Monday, July 05, 2016

It’s a low-activity rest & recovery day, but I have a couple of things to get done in the morning. The first is to take Beth and Rachelle to the airport. I tap lightly on the house door at 7, and they’re waiting inside, packed, organized, ready to go. When you run a children’s home, you learn to be organized. We put the luggage in the back of the van and head for CPT. It’s just a 15-minute drive, and traffic is light, partly because these days the schools are on holiday.

At the curb, we get all their luggage onto a single cart and say our goodbyes. I think they’ve had a good time of refreshment here. That was certainly my goal.

On the way home I stop by a doctor’s office in Kuilsrivier to be sure I know where he is. One of the Crew is showing possible early signs of bronchitis, and we want to get right on that. Cathy Payne, who is a nurse, has confirmed our suspicions and suggested a doctor near the house who accepts walk-ins. I find his place and see that he opens at 9. Good. We’ll be here right then.

And we are. Patient X signs in, and we wait a little more than an hour. This waiting room has awesome magazines, by the way. Soon our name is called, and I wait while The Patient sees the doctor. In less than 20 minutes they’re done, and the doctor comes out to talk. He’s young and friendly, and very positive about what he’s heard about why we’re here. He tells us where the pharmacy is and sends us on our way.

The bill is less than $25.

We drive across the street to pick up 4 separate medications. The counter clerk is friendly and full of information, explaining carefully the way each medication should be used.

The bill is less than $20.

I love this country.

Back to the house to find that Salvin has come by to take Jojo and Lora to the mall. Jojo wants a South African soccer jersey, and Lora wants to see if a shop there can help restore her iPhone, which was one of the victims of the rogue wave at Dias Beach.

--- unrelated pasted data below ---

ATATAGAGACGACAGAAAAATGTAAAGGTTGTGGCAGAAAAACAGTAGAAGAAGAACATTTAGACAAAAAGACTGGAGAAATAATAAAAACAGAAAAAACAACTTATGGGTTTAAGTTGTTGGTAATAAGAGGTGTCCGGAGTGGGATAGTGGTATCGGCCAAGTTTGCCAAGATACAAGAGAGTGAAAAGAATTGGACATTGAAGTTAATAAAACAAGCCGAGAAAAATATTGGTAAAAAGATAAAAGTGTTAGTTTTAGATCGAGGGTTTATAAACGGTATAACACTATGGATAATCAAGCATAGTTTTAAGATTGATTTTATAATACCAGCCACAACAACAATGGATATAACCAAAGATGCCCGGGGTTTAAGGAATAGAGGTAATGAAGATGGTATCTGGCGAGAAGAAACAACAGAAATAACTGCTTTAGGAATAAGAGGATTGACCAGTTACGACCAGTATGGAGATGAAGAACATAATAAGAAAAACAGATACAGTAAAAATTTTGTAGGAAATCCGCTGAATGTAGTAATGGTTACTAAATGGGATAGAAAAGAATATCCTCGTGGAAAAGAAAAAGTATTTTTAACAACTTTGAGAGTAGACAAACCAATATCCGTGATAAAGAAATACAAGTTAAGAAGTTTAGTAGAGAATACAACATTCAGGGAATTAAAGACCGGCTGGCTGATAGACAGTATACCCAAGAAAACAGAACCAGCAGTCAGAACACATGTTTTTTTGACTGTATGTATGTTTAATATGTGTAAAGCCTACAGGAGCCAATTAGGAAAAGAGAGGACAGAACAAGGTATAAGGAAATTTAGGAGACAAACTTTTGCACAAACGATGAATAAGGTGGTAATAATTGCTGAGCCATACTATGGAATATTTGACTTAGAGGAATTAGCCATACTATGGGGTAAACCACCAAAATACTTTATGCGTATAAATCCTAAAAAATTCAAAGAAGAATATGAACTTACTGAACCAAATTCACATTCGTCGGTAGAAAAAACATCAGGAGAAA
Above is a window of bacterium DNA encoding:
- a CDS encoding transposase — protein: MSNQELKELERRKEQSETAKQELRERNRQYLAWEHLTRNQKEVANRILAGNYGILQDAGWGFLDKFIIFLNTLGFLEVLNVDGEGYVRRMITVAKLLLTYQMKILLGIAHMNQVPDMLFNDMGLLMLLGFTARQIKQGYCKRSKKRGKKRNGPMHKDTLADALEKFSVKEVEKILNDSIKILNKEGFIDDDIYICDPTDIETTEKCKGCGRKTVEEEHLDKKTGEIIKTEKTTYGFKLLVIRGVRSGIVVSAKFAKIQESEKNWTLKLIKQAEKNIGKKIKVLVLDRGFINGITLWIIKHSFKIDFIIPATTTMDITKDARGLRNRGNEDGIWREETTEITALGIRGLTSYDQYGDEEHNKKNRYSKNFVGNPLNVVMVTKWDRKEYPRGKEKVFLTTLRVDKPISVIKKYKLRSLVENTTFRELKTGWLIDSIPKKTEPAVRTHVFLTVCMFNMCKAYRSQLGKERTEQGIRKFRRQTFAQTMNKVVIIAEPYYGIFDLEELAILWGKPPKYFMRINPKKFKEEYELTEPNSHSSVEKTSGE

The other girls emerge to get some breakfast and then disappear, I assume back to bed. At noon there’s been no word from Jonathan.

Good. Situation calm and stable. Just as we like it.

Jonathan wakes up at 1—says it’s the latest he’s ever slept in his life. Glad to see we’re expanding his horizons.

Jojo and Lora get back from the mall just in time for us all to leave for VBS at 1:30. It’s raining today, so we’ll put the Bible story and memory verse first and then move the chairs to the side of the church sanctuary and have the games inside. The children are pretty energetic today—no real room to run around—so it’s a struggle to keep them reasonably quiet while Rachael tells the story and Bethany teaches the memory verse.

After we get the games started, Bethany, Lora and I jump in the van with Kevin and drive 10 minutes over to the Macassar church, where they’re having a little program this afternoon that they’ve asked us to help with. About 20 children and maybe 10 homeless people show up, and we give them the Bible story and sing some songs with them for about half an hour; then the church gives them hot soup and bread. On this cold, rainy day, that’s a real treat.

We leave as the soup is being distributed, to get back to Eersterivier and pick up the rest of the team. There we find that Willa has been at work again, making hot soup and a kind of donut for the VBS workers. We all have some and then head back to the house for supper. At the mall this afternoon Salvin picked up a Gatsby—he’s crazy about them. It’s a sub, filled with meat and chips (i.e. French fries). This one’s about 6 feet long. Seriously. We cut it into 5-inch sections and heat up 8 of them. That takes care of about half of it; we’ll eat the rest for lunch tomorrow.

Nothing scheduled for tonight, intentionally. I announce that we’ll have devotions at 8, and everybody disappears, I assume to sleep. I turn on the TV, pull up a soccer game, climb under a quilt on the couch, and doze off myself.

For devos we talk about what we’ve learned in the churches here. They’re all in the same fellowship network, all in the same (Coloured South African) culture, but very different in personality and to some extent in practice. Some appear more outgoing as a body, while others seem more reserved. But they’re all characterized by quiet joy. They’re a wonderful part of the Body of Christ.

And we pray for needs among our friends here, for strength to finish well, for needs back home, for our sick ones.

We socialize until 10, when we all decide to call it quits. That’s how tired we are. But we’re OK, and we see our way clear to finishing what God has for us here.

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Dan Olinger

Chair, Division of Bible in the BJU School of Religion.

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